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Court officers lead defendent Detlev G. (R) into the courtroom at the start of the trial at the regional court in Dresden,?Germany, 22 August 2014. A German police handwriting expert is on trial over accusations he killed and chopped up a man he met in an Internet cannibalism chat forum. Detlev G., whose last name hasn't been released, is charged with murder and defilement of a corpse in the November slaying of a 59-year-old businessman from Hannover who had fantasized about being killed and eaten. Prosecutors say there is no evidence the suspect ate parts of his victim. (AP Photo/dpa/MATTHIAS?HIEKEL)

BERLIN (AP) — A German police officer went on trial Friday accused of strangling and chopping up a man he met in an Internet chat forum devoted to cannibalism.

Detlev G., whose last name hasn't been released, is charged with the murder and defilement of a corpse after allegedly killing a 59-year-old businessman from Hannover last November. Prosecutors say the Polish-born victim had fantasized about being eaten, but there was no evidence the suspect actually did so.

G., who worked as a police handwriting expert, denies murder and claims the victim killed himself, according to defense attorney Endrik Wilhelm. He faces a prison sentence of at least 15 years if convicted of murder.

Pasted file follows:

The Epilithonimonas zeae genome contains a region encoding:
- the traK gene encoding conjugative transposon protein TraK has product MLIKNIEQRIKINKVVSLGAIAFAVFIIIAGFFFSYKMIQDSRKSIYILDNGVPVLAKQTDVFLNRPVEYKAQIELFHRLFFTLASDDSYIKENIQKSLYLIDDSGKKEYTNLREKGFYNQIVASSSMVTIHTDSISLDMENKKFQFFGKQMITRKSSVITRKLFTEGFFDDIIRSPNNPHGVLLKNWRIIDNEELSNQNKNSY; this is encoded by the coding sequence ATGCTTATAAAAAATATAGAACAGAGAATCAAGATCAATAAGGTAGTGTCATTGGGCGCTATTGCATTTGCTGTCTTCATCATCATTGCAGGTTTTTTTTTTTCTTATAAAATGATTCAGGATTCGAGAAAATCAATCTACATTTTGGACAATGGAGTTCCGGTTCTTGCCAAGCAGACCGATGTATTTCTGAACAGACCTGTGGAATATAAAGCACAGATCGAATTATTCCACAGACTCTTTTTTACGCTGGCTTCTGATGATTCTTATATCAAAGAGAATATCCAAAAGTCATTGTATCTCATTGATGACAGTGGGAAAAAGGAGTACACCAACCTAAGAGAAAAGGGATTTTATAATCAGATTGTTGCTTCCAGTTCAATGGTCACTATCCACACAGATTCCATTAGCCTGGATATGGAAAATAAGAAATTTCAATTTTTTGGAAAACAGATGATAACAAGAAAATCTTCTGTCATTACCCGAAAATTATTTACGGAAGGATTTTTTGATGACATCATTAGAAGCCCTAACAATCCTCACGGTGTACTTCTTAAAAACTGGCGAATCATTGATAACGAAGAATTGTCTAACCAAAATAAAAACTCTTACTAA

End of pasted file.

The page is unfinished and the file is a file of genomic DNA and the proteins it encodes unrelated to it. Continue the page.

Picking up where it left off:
The court in Dresden heard how the 56-year-old met his victim online. Using the pseudonyms "Caligula 31" and "Longpig," they discussed violent sexual fantasies and eventually decided to meet at a guest house the accused ran south of Dresden.

After his arrest last year, G. directed authorities to a number of places around the property where the remains were buried.

German news agency dpa reported that police were able to reconstruct a video that the accused made of the dismemberment, but later deleted, in which the divorced father of two said "I never thought I'd sink so low."


The case has drawn parallels to that of confessed cannibal Armin Meiwes, who was arrested for the killing of an Internet acquaintance more than a decade ago. Meiwes, who captured the killing on video, said his victim answered an Internet posting seeking a young man for "slaughter and consumption."

Meiwes was convicted of murder and sentenced to life in prison. He argued unsuccessfully to Germany's highest court that the killing should be classified as a mercy killing and maintained that his sentence was disproportionate.